Jeffrey Epstein’s attorney blamed the media, the government and the courts for his client’s apparent suicide inside his Manhattan prison cell Saturday.
Marc Fernich, one of the multimillionaire’s attorneys, said in a personal statement to Fox News that he is “outraged” at Epstein’s death and that there is “plenty of blame to go around for this unthinkable tragedy.”
Epstein, 66, was found unresponsive inside his cell at the Metropolitan Correctional Center in New York City around 6:30 a.m., officials said. He was transported to the New York Presbyterian-Lower Manhattan Hospital and was dead on arrival.
Multiple reports claim that he hanged himself. An autopsy is pending.
Fernich said that “overzealous prosecutors,” “pandering politicians,” “compliant judges” and a “hysterical press corps” were all to blame for Epstein’s death while he awaited trial for sex trafficking charges.
“Breathless reporters excavating every corner of Mr. Epstein’s life to pile on, tear him down and kick him at his lowest — while still presumed innocent, before he’d had his day in court,” he said. “All these actors appear to bear some responsibility for this calamity. All seem to have a share of Mr. Epstein’s blood on their hands. All should be ashamed of their behavior.”
Epstein was arrested last month over the alleged abuse of dozens of young girls in his Upper East Side townhouse and his waterfront mansion in Palm Beach, Florida between 2002 and 2005.
At the time of Epstein's arrest, prosecutors said they found a trove of pictures of nude and seminude young women and girls at his $77 million Manhattan mansion. They also say additional victims have come forward since the arrest.
He had pleaded not guilty and faced up to 45 years in prison if convicted.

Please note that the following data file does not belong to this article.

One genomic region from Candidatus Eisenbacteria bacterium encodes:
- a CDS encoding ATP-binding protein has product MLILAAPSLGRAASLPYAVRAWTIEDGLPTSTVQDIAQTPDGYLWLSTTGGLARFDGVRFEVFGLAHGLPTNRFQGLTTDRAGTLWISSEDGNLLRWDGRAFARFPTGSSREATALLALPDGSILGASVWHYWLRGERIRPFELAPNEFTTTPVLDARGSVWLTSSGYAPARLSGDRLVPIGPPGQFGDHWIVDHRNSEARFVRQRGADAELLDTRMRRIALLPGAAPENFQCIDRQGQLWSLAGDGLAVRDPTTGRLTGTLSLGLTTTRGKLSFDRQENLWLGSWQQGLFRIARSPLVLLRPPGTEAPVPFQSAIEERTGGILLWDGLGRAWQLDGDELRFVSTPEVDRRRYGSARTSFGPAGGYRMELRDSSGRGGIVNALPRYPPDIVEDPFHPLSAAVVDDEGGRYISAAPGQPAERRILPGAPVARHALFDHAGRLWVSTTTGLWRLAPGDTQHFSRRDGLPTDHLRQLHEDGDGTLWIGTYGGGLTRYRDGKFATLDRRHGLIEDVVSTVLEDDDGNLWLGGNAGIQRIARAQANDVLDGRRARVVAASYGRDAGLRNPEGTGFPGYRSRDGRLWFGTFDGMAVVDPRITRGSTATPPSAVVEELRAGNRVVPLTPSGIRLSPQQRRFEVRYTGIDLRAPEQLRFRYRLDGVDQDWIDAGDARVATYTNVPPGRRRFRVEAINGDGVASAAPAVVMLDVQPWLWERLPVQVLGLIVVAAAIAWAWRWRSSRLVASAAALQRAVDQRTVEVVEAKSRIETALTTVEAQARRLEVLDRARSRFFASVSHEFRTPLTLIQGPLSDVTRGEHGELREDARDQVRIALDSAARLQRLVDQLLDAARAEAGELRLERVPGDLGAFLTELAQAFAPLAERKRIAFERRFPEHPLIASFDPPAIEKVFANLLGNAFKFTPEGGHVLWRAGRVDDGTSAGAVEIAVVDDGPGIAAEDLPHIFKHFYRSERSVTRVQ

Thousands of documents were unsealed Friday in connection with a defamation case against his alleged recruiter, Ghislaine Maxwell, that revealed dozens of high-profile names including former Maine Sen. George Mitchell, ex-New Mexico Gov. Bill Richardson and Prince Andrew, Duke of York.
Epstein's death comes two weeks after the 66-year-old was placed on suicide watch after he was found nearly unconscious in his cell with injuries to his neck. At the time, it was not clear whether the injuries were self-inflicted or from an assault.
He had been taken off suicide watch before he killed himself, a person familiar with the matter told the AP. It wasn't immediately clear when he was taken off suicide watch.
Epstein's death is likely to raise questions about how the Bureau of Prisons ensures the welfare of high-profile inmates.
Below is Fernish's full statement:
"I speak as an outraged citizen and defense lawyer, not as a representative of Jeffrey Epstein’s defense team.
There seems plenty of blame to go around for this unthinkable tragedy.
Overzealous prosecutors bent on locking up a presumptively innocent man posing no real danger or flight risk.
Pandering politicians who wrote the restrictive bail laws that empower them to do it.
Compliant judges who let them get away with it while paying lip service to the presumption of innocence.
Jailers who appear to have recklessly put Mr. Epstein in harm’s way, heedlessly placing his life at risk and failing to protect him.
An hysterical press corps clamoring to recharge Mr. Epstein with dated crimes for which he’d long since paid his debt to society under an arm’s length plea deal — just because he had the misfortune to be a wealthy man in the #metoo era whose former prosecutor happened to take a job with President Trump.
Greedy plaintiff’s lawyers who instigated and exploited the media frenzy to line their own pockets.
Breathless reporters excavating every corner of Mr. Epstein’s life to pile on, tear him down and kick him at his lowest — while still presumed innocent, before he’d had his day in court.
All these actors appear to bear some responsibility for this calamity. All seem to have a share of Mr. Epstein’s blood on their hands. All should be ashamed of their behavior.
I call for a full investigation into the circumstances surrounding Mr. Epstein’s death. The public needs to know exactly what happened and why — and how his custodians could have let it occur.”
Fox News' Martha Dhanis and Bryan Llenas contributed to this report.